Sustainable wild collection of bearberry (Arctostaphylos uva-ursi (L.) Spreng.) in the Pyrenees as a conservation practice
Bearberry has been widely used in Europe for antiseptic and astringent properties of the glycosides arbutin and metilarbutin that are located mainly in the leaves. For many years, this medicinal use has led to periodical harvesting of this species within the natural environment in some temperate areas. In spite of the historical use as a medicinal plant, little information about the vegetative biomass production and regenerative capacity is known, although both are affected by harvesting practices. Knowing this impact is important for preserving bearberry wild populations.
The aim of the experimental work was to study the aerial biomass production of Arctostaphylos uva-ursi present in the Pyrenees under different environmental conditions (altitude, slope and orientation, substrate, tree cover and population abundance) and to analyse the effects of the season in which it is collected (autumn or spring), the intensity (0%, 25%, 50% and 100% of the population) and the frequency of collection on the regeneration capacity of the species, in order to be able to propose some guidelines for a sustainable collection of bearberry in the Pyrenees.
In the Pyrenees, harvest Arctostaphylos uva-ursi should occur in populations located in areas without shadow tree and/or on southern slopes as these areas have the highest leaf production and the richest in arbutin content. Plant collection should be done in the autumn, when the highest content in arbutin occur, and also to do the least harm to the regeneration capacity of the plants. Only a small portion of the total stems and leaves (< 25% of the stand cover) should be cut to minimize any effect on regeneration capacity of the plant. The frequency of collection on the same population should be at least every three to four years, so a record of activity in the extraction areas is necessary.
The preservation of A. uva-ursi wild populations is justified for the commercial interest and ecological relevance of the plant (against soil erosion and nesting habitat), so after three years study in four Pyrenees locations, the main results showed that the harvesting practices have a real impact to the plant regeneration. So, in order to maintain the wild populations the main recommendations are: harvesting the plant in autumn to obtain the highest leaf yield and concentration of arbutin, gathering on southern slopes without a shadow tree, cutting only a partial portion of stem and leaves (≤ 25% of total biomass), and harvesting the same population only after three to four years after the previous harvesting.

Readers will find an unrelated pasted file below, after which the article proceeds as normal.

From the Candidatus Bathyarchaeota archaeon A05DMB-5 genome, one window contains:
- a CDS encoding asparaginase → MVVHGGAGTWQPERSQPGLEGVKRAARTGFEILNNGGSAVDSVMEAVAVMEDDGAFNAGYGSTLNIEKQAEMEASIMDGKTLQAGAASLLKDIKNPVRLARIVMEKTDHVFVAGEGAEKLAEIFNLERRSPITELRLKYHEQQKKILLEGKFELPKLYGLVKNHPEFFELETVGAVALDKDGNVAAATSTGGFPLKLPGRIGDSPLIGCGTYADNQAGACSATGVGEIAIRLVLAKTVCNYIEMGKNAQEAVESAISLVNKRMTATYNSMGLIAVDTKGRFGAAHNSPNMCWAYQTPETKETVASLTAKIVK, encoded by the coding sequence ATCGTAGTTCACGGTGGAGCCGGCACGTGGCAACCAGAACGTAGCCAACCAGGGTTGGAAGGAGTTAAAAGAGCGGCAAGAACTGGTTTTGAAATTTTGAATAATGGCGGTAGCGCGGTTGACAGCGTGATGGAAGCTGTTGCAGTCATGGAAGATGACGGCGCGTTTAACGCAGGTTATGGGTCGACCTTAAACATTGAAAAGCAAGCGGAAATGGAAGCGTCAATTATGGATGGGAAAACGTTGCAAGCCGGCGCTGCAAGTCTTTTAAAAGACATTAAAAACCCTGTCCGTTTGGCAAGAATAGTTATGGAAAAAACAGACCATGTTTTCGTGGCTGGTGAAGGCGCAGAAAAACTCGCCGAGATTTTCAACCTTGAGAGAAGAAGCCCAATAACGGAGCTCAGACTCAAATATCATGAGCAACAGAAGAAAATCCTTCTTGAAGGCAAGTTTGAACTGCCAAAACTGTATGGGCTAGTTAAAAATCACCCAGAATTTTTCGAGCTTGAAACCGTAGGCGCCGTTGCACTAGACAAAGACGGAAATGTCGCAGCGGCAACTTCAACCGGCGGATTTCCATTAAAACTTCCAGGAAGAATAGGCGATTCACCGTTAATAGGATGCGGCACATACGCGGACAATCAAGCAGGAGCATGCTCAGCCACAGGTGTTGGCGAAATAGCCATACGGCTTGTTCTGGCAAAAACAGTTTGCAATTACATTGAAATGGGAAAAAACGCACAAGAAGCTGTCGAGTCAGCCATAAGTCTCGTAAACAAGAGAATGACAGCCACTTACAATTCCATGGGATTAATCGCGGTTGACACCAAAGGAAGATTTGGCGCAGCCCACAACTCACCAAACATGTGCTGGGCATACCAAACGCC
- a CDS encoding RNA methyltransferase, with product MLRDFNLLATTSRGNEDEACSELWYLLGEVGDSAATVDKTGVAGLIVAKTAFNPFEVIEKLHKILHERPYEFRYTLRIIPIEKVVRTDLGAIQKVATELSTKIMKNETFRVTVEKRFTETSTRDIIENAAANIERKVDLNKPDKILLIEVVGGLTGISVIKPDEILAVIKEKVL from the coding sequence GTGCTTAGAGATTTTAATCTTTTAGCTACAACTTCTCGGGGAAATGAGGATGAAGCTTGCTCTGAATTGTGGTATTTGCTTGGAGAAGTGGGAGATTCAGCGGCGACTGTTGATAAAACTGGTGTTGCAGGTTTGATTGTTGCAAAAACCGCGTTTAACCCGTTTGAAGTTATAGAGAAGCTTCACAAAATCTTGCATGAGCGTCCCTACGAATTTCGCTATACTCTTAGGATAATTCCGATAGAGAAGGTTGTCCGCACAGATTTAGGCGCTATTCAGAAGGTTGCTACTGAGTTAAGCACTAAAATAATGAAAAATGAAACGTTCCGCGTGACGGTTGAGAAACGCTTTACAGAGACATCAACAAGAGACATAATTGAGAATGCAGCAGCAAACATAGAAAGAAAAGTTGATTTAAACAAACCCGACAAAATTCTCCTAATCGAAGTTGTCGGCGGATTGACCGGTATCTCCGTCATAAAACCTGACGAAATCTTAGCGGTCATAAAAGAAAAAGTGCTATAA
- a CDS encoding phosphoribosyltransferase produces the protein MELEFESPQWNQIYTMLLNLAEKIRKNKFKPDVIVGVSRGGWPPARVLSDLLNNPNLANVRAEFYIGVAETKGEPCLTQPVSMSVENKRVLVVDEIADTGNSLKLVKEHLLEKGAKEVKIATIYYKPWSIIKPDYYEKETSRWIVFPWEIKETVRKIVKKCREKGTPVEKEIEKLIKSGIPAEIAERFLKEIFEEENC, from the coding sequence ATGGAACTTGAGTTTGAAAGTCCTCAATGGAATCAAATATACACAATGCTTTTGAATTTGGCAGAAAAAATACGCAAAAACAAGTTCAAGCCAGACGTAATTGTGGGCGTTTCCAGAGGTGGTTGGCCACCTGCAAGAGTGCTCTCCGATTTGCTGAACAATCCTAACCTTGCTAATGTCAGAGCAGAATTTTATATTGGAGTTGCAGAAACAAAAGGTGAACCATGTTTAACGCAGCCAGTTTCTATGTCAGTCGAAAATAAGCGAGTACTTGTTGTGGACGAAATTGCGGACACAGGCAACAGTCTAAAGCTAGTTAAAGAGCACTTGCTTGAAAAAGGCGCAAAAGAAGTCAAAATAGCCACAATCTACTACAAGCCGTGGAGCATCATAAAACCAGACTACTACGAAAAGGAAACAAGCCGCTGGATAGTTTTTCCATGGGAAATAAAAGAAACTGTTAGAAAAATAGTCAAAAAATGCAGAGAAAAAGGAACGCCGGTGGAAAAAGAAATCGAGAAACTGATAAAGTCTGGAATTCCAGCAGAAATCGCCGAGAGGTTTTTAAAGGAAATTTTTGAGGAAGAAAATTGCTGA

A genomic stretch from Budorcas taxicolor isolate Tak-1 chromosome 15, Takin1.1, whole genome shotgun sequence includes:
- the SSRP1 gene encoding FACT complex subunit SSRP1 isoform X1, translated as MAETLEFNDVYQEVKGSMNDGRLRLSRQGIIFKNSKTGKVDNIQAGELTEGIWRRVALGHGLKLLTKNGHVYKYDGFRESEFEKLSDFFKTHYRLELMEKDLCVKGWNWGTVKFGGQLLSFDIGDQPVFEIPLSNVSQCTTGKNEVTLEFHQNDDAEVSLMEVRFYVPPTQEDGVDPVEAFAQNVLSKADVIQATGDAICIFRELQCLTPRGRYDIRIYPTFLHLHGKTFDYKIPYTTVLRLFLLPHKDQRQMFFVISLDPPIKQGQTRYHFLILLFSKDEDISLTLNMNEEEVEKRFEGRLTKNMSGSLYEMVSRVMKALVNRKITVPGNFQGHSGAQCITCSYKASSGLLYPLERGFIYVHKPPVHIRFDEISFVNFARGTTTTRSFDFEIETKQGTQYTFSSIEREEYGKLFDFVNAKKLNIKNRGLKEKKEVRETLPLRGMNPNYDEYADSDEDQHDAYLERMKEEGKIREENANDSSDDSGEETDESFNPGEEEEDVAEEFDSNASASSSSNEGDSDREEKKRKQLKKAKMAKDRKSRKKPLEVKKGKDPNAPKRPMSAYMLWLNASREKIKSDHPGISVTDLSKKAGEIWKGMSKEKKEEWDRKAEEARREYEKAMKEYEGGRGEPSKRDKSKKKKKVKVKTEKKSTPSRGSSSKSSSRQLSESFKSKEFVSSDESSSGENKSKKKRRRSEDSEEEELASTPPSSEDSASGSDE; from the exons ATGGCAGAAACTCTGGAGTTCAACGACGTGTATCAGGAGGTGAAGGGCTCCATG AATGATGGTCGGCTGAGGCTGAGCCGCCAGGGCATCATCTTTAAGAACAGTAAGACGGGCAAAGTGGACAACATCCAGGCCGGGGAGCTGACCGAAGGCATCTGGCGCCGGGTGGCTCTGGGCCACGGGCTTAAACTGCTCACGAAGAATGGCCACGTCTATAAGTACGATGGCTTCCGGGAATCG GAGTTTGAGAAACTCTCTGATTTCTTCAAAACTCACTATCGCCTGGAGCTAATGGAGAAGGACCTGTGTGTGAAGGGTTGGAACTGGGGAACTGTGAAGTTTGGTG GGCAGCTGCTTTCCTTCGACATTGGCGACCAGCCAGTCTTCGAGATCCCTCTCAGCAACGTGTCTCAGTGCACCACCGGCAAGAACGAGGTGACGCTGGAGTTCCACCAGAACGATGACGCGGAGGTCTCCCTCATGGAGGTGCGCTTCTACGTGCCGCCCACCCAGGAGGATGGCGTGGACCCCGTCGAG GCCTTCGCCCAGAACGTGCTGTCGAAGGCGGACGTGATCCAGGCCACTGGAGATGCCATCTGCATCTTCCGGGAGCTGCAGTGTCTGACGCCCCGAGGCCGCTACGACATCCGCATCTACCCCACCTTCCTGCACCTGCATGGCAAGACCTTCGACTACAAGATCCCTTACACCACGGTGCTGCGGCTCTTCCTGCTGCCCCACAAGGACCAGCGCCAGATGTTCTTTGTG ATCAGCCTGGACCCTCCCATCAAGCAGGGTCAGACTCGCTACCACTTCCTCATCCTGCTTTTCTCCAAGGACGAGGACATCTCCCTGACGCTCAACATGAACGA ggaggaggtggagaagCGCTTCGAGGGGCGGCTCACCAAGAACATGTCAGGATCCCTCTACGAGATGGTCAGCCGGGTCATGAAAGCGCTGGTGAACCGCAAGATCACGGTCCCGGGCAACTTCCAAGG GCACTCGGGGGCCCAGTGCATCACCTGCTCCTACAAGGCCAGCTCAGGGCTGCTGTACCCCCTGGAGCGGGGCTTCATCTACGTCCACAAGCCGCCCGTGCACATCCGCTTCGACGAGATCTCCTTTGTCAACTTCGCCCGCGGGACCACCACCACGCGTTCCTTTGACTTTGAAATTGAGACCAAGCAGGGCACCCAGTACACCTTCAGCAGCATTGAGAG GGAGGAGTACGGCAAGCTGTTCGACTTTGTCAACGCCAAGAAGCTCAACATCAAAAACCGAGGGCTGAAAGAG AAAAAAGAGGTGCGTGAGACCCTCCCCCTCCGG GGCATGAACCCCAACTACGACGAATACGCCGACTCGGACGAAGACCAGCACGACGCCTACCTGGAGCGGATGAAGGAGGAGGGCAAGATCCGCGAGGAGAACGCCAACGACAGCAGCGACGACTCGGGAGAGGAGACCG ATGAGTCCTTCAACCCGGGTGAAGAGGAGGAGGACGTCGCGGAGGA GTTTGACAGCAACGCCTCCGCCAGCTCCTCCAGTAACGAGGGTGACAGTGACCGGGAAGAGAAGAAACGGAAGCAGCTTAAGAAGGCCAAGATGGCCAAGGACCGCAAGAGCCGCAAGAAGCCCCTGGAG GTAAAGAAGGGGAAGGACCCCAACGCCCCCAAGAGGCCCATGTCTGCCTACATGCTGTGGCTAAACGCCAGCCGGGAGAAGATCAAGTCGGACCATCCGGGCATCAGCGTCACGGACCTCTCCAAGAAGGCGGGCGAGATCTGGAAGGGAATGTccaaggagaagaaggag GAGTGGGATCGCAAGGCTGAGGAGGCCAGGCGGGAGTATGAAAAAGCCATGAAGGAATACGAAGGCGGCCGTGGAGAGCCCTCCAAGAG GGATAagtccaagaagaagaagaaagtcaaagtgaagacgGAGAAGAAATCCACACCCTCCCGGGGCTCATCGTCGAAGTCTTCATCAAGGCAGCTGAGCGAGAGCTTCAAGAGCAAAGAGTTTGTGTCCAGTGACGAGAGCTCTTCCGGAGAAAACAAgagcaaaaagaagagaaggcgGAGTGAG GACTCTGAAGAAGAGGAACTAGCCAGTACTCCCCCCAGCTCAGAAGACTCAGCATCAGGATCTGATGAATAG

Impacts and weaknesses
Although in the places where A. uva-ursi wild populations is harvested it is very abundant and it may seem that the harvest has little impact, the whole biocenosis must be taken into account since there are animal species that feed on their fruits and others that use their thick plant covers to nest and protect the chicks. These factors must be integrated into harvesting practices and a compromise must be found between maximum yield, arbutin concentration and regeneration capacity and minimum impact on biocenosis.
To minimize the impact of harvesting and ensure the maintenance of wild populations, it would be important to work on the development of A. uva-ursi cultivation. So far there is little work done and little information available in this area, but it could be an economic resource in rural areas where A. uva-ursi is abundant, complementing or substituting the collection activity. In addition, other external factors such as climatic conditions and the density of ungulates living in the same habitat as A. uva-ursi are probably affecting wild populations abundance.